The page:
Skeletal Muscle Function and Energy Metabolism
Skeletal Muscle Function and Energy Metabolism
Skeletal muscles are the mechanism for powering human movement. While individual muscles are typically regarded as distinct organic structures, the skeletal muscles are the largest organ grouping in the body (the skin is the largest contiguous organ). Virtually all joints are moved by pairs of muscles working in contrasting but complimentary ways, one set providing the extension of the joint (extensors), the opposing, or antagonist, set countering with flexion, or bending capability.
All muscles are composed of specialized muscle fibers. While the fibers are made up of the similar kinds of cells, fluids, blood vessels, and nervous system components, muscle fibers have certain key physical distinctions that create two distinct kinds of fibers, fast-twitch (type II fibers) and slow-twitch (type I fibers). Some fibers exhibit characteristics that place them between the two broad types, but closer to the fast-twitch variety; these fibers are often classed as the type IIa group.
The fast-twitch and slow-twitch fibers are distributed throughout the muscles of the body. The percentage distribution is determined genetically and it is unique to every human being. There is considerable scientific authority for the proposition that, through specific training such as intense endurance training, the composition of muscle fibers in an athlete's legs can be altered, converting fast-twitch fibers for use as slow-twitch fibers to better support the endurance activity.
Whether a muscle fiber functions as a fast-twitch or slow-twitch fiber is subject to a number of physical and neurological factors. Slow-twitch fibers are governed by slow conduction neurons, the relay switch of the nervous system that governs a group of muscle fibers ranging in size from as few as 10 to as many as 2,000 fibers. Fast-twitch fibers are governed by fast-acting neurons, which are capable of transmitting or firing the nerve impulses that command movements by the muscle 10 times more frequently than the slow-twitch neurons will fire.
The energy metabolism characteristics of each type of fiber also contribute to the function of each type. Fast-twitch fibers store glycogen within the cells of the muscle fiber. Glycogen, the storage form of the carbohydrate product glucose, is then utilized at the muscle in the cycle of electrochemical reactions that produce adenosine triphosphate (ATP), the source of energy within the muscle. To utilize this store of energy, a process known as glycogenosis occurs within the cell, where glycogen is converted to a compound, glucose-1-phosphate, which then participates in the energy production cycle within the cell involving creatine phosphate and ATP. The muscles store glycogen in quantities that total approximately 1% of the muscle mass, a reserve that is quickly depleted through intense exercise; the muscles can only produce ATP through glycogenosis for an approximate maximum of 90 seconds. As the ability of the fast-twitch cells to produce ATP and energy is limited, the fast-twitch cells quickly become fatigued. Examples of this energy metabolism frequently occur in sports such as sprinting. Races such as the 400 m and 800 m events are often described as the toughest of the running distances, because optimum performance is demanded of the body as it is running out of the energy stores capable of being generated in its fast-twitch fibers.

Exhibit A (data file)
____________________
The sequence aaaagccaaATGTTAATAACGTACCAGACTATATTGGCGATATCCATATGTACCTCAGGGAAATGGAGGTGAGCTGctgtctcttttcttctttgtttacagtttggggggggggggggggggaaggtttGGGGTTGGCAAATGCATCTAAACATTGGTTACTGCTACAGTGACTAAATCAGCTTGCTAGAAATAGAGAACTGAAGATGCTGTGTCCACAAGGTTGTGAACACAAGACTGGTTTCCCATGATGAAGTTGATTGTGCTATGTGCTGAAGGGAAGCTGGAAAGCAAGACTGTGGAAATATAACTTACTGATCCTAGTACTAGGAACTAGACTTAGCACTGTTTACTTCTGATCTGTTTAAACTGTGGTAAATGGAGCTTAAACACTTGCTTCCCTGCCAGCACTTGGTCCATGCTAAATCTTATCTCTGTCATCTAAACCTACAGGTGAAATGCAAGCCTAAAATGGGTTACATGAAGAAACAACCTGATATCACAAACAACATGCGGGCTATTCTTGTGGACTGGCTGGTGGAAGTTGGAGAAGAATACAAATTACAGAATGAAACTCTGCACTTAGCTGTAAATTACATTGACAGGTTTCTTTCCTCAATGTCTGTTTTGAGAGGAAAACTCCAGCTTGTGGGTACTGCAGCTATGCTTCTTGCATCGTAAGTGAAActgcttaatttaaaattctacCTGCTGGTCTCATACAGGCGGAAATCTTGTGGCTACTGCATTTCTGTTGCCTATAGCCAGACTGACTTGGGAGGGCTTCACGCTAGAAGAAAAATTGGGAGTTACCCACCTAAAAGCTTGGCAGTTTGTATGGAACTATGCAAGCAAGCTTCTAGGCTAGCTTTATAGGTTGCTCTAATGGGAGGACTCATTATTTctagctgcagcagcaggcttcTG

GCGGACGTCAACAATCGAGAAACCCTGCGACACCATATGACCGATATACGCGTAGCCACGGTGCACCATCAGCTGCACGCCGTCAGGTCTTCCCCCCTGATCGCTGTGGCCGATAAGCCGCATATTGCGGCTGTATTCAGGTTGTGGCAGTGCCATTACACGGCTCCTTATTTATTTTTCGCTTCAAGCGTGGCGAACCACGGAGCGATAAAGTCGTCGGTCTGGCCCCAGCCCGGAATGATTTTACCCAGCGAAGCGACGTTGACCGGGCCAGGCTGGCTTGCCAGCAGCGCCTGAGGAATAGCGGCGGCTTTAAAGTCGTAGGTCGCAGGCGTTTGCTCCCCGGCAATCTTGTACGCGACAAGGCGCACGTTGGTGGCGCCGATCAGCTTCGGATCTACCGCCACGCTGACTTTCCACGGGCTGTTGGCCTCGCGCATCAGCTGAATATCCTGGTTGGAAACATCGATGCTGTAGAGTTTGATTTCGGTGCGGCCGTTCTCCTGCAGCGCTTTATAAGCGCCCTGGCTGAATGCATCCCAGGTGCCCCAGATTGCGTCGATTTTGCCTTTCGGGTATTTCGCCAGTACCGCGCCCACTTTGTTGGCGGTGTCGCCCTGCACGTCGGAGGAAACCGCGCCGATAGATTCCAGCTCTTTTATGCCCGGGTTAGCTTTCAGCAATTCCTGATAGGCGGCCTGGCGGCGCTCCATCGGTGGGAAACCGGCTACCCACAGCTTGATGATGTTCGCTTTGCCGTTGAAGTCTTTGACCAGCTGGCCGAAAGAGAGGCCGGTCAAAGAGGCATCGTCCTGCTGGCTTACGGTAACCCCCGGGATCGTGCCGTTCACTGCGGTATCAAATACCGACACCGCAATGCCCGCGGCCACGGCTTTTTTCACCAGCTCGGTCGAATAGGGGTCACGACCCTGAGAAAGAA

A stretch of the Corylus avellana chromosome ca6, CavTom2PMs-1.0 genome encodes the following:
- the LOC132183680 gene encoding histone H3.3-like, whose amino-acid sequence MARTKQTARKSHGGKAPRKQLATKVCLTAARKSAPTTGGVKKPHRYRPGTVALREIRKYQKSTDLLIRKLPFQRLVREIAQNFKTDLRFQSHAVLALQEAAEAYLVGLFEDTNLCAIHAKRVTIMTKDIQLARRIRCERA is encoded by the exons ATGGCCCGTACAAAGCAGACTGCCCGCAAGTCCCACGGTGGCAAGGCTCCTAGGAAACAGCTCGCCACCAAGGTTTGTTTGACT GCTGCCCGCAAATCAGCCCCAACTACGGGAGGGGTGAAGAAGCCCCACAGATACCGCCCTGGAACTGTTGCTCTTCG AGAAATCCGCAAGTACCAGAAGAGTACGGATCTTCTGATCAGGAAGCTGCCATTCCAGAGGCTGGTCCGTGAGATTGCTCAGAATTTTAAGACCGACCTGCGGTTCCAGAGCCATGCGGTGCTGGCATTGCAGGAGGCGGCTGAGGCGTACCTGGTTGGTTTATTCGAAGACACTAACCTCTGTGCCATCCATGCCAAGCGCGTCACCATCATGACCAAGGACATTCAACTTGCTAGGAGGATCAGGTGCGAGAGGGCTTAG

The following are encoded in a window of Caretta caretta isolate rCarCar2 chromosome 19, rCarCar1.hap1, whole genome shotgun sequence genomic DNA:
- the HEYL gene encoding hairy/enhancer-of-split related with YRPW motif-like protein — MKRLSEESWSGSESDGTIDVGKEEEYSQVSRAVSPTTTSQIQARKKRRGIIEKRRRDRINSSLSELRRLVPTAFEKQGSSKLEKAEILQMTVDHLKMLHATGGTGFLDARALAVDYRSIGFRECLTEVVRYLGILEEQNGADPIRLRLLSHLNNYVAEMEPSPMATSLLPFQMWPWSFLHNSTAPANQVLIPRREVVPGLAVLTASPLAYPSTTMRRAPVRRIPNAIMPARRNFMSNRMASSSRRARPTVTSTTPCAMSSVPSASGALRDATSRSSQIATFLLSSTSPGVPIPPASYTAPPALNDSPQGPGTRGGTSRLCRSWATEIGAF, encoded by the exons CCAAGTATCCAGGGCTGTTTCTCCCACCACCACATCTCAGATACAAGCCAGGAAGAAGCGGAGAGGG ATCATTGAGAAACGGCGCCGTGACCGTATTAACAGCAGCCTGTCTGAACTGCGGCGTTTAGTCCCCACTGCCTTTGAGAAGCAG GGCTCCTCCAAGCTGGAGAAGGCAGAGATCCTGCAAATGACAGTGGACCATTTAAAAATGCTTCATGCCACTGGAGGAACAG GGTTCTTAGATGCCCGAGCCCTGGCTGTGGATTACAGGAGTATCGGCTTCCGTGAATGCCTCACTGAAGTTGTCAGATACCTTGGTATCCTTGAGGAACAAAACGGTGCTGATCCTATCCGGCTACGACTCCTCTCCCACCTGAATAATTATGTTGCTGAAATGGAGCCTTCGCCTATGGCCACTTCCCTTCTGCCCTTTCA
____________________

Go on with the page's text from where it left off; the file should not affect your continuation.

Slow-twitch fibers require glycogen, broken into its constituent glucose, before energy can be produced in its cells. The requisite glycogen is transported to the cells through the circulatory network that ends in the capillaries that service the cells of each muscle fiber. Because the energy production process in slow-twitch fibers is much slower, it can be sustained for much longer periods, and the slow-twitch fibers do not fatigue as readily as the fast-twitch fibers.
The mitochondria is the portion of the muscle cell where the energy production occurs. The mitochondria in the anaerobic fast-twitch fibers are significantly larger than that of the slow-twitch aerobic fibers. It is within the mitochondrial membrane that, depending on the energy sources available, either fatty acids are reduced for energy production, or glucose is ultimately converted to lactate as a part of the ATP energy cycle.
The skeletal muscles also perform important roles relative to the body's energy system while the body is fasting or otherwise not ingesting foods to be converted into useful energy sources. The skeletal muscles release amino acids during periods of fasting, particularly alanine and glutamine. These acids work in the bloodstream to maintain the body's blood glucose levels, stimulating the conversion of glycogen stored in the liver into glucose.